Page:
On April 14, 2010, the Library of Congress announced on their blog that they would be archiving “every public tweet, ever, since Twitter’s inception in March 2006.” In the FAQ posted on April 28, they write, “Twitter is part of the historical record of communication, news reporting, and social trends—all of which complement the Library’s existing cultural heritage collections.” Twitter, according to this FAQ, is part of our history. This decision preserves ephemeral “Sitting on the porch” tweets of Twitter virgins alomg with tweets breaking news of natural disasters. Twitter’s indiscriminate history undermines all previous conceptions of narrative. The mix of personal and global histories presents raw, unmediated presence where nothing is supposed to exist, privileging virtual reflections of ourselves over our flesh, blood, and ink. In this paradigm, our history is no longer story, but status.
Twitter Wants to be a Mirror
The observation that Twitter is a channel for modernity’s narcissism is so obvious that it borders on inane. Social media in general act as beautifying mirrors for the self: Twitter with status updates and Facebook with carefully culled photo albums and friend groups. I won’t bother to address social media’s narcissism. I want to talk about why such narcissism is dangerous. I don’t necessarily want to understand how Twitter works, but I hope to clarify what makes Twitter so hard to understand, namely its appropriation of our personal narratives. Twitter is not simply a tool for texting a large number of “followers.” Twitter runs on our mundanities, depriving us the ability to weave our details into personal narratives. Twitter doesn’t simply narrate for us; it brings narrative alarmingly close to history.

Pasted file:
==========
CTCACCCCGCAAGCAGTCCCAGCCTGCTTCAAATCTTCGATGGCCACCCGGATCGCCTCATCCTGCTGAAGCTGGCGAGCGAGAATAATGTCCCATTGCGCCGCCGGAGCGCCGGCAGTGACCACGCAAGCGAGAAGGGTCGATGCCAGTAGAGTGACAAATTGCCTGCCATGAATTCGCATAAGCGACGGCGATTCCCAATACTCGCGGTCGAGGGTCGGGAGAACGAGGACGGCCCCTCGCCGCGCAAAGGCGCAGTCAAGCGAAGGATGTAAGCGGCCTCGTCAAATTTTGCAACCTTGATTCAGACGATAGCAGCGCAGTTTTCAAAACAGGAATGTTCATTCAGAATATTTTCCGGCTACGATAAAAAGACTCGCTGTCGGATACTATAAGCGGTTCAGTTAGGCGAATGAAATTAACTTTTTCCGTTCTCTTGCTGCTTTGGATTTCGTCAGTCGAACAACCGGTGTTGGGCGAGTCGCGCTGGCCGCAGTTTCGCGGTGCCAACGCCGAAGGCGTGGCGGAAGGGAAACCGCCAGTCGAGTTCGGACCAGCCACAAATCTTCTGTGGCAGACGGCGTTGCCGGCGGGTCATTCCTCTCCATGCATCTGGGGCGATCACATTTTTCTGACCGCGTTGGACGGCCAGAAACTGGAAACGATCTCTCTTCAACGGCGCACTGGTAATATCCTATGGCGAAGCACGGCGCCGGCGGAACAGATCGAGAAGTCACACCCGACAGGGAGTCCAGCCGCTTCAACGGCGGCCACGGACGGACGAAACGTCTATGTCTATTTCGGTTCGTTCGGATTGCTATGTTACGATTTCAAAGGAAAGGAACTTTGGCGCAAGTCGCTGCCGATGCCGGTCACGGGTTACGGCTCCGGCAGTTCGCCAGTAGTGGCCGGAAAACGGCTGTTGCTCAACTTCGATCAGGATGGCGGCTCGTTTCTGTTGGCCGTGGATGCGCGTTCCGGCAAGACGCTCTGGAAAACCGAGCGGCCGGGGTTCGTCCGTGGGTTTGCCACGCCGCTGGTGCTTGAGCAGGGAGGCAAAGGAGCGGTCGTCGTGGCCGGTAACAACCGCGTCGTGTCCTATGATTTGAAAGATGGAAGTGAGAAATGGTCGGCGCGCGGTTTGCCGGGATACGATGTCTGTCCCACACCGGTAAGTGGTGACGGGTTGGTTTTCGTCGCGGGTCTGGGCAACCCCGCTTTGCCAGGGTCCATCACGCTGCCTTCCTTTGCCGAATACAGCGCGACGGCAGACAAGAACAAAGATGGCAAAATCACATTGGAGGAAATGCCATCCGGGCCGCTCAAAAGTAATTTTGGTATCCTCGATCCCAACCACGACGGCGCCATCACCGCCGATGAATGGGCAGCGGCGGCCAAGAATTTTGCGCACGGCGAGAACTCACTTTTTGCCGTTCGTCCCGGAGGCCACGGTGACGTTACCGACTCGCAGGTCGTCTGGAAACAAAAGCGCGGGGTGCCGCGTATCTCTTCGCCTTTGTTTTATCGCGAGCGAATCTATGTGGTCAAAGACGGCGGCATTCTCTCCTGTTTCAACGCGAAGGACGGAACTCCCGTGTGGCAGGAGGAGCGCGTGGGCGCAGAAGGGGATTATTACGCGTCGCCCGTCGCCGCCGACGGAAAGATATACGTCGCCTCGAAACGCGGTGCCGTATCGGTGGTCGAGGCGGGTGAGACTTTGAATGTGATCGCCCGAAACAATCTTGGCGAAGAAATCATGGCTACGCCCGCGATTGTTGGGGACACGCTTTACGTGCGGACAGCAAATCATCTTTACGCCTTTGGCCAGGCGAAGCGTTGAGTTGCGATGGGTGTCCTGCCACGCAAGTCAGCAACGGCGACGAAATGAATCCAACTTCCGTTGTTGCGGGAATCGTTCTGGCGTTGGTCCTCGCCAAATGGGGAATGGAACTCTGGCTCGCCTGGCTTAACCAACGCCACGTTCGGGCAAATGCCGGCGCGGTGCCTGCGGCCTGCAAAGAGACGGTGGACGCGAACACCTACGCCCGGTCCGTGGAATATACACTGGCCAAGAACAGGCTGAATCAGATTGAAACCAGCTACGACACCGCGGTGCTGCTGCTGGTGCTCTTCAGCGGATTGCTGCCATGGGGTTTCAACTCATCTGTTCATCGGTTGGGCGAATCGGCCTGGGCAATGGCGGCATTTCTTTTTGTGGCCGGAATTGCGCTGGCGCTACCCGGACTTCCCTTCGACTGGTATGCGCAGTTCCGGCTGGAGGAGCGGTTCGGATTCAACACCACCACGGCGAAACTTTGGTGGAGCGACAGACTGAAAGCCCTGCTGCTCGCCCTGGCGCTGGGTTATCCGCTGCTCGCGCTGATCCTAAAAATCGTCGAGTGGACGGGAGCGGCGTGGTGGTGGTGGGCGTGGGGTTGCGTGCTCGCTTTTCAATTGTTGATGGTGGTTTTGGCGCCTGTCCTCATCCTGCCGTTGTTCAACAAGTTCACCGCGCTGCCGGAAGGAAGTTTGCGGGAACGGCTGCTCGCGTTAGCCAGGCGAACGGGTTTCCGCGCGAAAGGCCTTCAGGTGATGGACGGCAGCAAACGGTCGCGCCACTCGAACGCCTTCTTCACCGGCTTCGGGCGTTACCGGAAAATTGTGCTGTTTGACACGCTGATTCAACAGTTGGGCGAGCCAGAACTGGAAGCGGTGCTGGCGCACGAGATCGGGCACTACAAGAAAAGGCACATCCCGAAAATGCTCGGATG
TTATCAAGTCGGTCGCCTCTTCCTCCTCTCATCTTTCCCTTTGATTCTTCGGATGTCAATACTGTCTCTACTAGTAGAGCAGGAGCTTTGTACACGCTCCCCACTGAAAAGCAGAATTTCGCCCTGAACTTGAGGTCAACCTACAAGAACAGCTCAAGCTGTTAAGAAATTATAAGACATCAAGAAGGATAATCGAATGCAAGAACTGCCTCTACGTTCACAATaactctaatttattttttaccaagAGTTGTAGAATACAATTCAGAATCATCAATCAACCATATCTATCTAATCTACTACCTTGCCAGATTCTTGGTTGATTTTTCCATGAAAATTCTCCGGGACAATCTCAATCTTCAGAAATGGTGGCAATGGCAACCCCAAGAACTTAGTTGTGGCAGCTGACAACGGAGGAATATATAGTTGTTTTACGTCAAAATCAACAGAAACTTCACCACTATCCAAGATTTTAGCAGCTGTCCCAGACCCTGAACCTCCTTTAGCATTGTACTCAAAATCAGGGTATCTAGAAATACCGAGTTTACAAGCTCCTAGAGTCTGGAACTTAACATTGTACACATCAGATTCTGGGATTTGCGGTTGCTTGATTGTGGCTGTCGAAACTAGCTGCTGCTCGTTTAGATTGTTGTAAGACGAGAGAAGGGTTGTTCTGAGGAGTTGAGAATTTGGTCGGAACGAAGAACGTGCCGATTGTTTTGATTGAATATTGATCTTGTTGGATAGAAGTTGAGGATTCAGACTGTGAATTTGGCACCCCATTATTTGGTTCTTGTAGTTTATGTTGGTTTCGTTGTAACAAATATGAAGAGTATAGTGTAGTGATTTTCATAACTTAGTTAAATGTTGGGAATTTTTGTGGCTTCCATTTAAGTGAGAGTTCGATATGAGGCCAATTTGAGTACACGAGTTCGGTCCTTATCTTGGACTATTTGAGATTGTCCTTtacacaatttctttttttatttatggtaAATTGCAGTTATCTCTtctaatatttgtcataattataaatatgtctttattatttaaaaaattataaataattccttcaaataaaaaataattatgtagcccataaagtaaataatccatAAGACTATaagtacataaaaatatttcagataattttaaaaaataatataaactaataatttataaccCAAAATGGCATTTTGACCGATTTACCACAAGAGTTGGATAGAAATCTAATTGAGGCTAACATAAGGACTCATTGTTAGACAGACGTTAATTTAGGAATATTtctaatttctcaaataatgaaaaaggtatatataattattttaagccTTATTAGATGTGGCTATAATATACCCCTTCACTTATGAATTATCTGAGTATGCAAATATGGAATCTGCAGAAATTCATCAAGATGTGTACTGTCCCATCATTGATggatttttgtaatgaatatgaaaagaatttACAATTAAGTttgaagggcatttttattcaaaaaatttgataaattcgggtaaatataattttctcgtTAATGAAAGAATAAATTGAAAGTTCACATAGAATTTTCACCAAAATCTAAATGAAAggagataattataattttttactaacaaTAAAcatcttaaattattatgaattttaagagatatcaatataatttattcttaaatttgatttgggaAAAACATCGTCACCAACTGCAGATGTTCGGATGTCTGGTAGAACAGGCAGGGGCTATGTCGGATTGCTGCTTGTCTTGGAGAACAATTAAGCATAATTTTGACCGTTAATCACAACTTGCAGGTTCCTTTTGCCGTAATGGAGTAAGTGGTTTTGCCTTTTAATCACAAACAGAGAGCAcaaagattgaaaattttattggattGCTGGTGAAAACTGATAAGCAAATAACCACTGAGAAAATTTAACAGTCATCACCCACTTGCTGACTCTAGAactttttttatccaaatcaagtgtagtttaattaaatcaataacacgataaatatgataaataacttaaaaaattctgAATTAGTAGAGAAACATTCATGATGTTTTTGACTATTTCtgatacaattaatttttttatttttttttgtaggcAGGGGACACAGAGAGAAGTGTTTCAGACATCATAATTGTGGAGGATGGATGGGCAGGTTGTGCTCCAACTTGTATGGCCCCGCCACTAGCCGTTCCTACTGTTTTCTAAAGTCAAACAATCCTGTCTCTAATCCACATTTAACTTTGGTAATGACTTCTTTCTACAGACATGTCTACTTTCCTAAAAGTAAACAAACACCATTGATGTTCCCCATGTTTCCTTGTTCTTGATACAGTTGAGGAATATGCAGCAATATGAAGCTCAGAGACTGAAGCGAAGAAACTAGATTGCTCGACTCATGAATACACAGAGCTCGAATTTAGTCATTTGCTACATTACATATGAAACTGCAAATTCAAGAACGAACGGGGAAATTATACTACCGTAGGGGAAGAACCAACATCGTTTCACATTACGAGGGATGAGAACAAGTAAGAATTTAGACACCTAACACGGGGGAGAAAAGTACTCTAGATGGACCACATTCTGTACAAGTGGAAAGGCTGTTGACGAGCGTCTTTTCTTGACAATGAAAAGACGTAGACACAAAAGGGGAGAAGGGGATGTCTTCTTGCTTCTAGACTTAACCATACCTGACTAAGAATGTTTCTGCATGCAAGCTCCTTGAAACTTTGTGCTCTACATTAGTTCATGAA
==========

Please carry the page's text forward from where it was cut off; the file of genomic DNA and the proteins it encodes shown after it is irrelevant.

For the purposes of the following paragraphs, let “history” mean any narrative based on actual events. Twitter seems to be changing how individuals see themselves, the importance they ascribe to their opinions, and how they understand a community. Twitter erodes a person’s sense of self and presents him or her with a “timeline” (Twitter’s word) of who he or she has been. The timeline grows estranged from its author as it becomes entangled in the Twitterverse, until a person’s tweets present an overly flattering reflection which replaces an element of that person’s character. That is, Twitter influences how we see ourselves. Its self-aggrandizement allows people not only to manufacture but also to preserve (and preservation is the departure from normalcy) images of themselves that have no basis in reality. Twitter encourages this flattery through the mere publicity of tweets. By giving one’s thoughts, activities, and inclinations a readymade audience—and by making the growth of that audience the user’s only goal—Twitter disrupts not only one’s sense of self but also one’s sense of community. Twitter followers become something to cultivate for amusement.
This characterization doesn’t ignore the prevalence of self-parody on Twitter. When @liberalartsgirl tweets something like, “Whatever, I’m just gonna go to law school. #liberalartsgirl (6:51 PM Aug 9th via web),” she makes no effort to hide the self-deprecation that signals parody. At the same time, the cycle of entertainment for entertainment snags the account’s tweets and turns them into the audience-grab that permeates Twitter. Perhaps unwittingly, tweets from the accounts of celebrities like Kanye West do the same thing: “Hotel bathrobe got me feeling like a king! (1:58 PM Sep 22nd via web).” Twitter’s propensity for caricature is not a benign side-effect of its users’ goal of building large audiences. Thanks to the Twitter platform, all tweets, even those oriented entirely towards the audience, refer back to their authors; and bearing in mind Twitter’s use of “@,” one might even say that all tweets refer “at” their authors.
Twitter Wants Permanent Transience Everywhere
I have a Twitter account because my job requires it: eleven Twitter accounts follow mine. Fragments of autobiography should not constitute history. “Trending topics” assume their ephemeralness, but recording tweets and treating them as historical artifacts suggests a purpose other than in-the-moment commentary. The ease of self-preservation offered by Twitter appeals to more than just Twitter’s users. Twitter’s massive user-base of ephemera-producing “tweeps” ensures that even non-users feel the need to preserve their actions more visibly and permanently than ragged memory allows. This impulse causes the erosion of privacy (on and off Twitter) at the core of Twitter’s threat to history.